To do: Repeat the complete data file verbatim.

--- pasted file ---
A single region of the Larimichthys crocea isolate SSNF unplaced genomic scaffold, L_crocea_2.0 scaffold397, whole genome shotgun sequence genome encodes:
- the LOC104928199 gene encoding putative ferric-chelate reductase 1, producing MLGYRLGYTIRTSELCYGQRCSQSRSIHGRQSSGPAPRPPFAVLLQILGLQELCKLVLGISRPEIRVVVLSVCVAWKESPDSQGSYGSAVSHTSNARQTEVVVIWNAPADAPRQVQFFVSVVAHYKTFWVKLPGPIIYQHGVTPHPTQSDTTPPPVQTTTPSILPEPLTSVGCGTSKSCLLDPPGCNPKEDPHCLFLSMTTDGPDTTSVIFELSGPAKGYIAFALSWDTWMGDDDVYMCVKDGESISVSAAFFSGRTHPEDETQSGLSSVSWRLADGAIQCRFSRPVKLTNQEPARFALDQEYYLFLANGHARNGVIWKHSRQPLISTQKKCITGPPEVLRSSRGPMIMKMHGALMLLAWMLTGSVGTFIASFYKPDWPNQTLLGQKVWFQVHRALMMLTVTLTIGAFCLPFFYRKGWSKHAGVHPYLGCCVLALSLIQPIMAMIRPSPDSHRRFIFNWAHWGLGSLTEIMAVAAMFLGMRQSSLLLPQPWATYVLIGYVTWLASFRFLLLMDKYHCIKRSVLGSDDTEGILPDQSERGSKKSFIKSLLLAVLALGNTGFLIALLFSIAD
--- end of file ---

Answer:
A single region of the Larimichthys crocea isolate SSNF unplaced genomic scaffold, L_crocea_2.0 scaffold397, whole genome shotgun sequence genome encodes:
- the LOC104928199 gene encoding putative ferric-chelate reductase 1, producing MLGYRLGYTIRTSELCYGQRCSQSRSIHGRQSSGPAPRPPFAVLLQILGLQELCKLVLGISRPEIRVVVLSVCVAWKESPDSQGSYGSAVSHTSNARQTEVVVIWNAPADAPRQVQFFVSVVAHYKTFWVKLPGPIIYQHGVTPHPTQSDTTPPPVQTTTPSILPEPLTSVGCGTSKSCLLDPPGCNPKEDPHCLFLSMTTDGPDTTSVIFELSGPAKGYIAFALSWDTWMGDDDVYMCVKDGESISVSAAFFSGRTHPEDETQSGLSSVSWRLADGAIQCRFSRPVKLTNQEPARFALDQEYYLFLANGHARNGVIWKHSRQPLISTQKKCITGPPEVLRSSRGPMIMKMHGALMLLAWMLTGSVGTFIASFYKPDWPNQTLLGQKVWFQVHRALMMLTVTLTIGAFCLPFFYRKGWSKHAGVHPYLGCCVLALSLIQPIMAMIRPSPDSHRRFIFNWAHWGLGSLTEIMAVAAMFLGMRQSSLLLPQPWATYVLIGYVTWLASFRFLLLMDKYHCIKRSVLGSDDTEGILPDQSERGSKKSFIKSLLLAVLALGNTGFLIALLFSIAD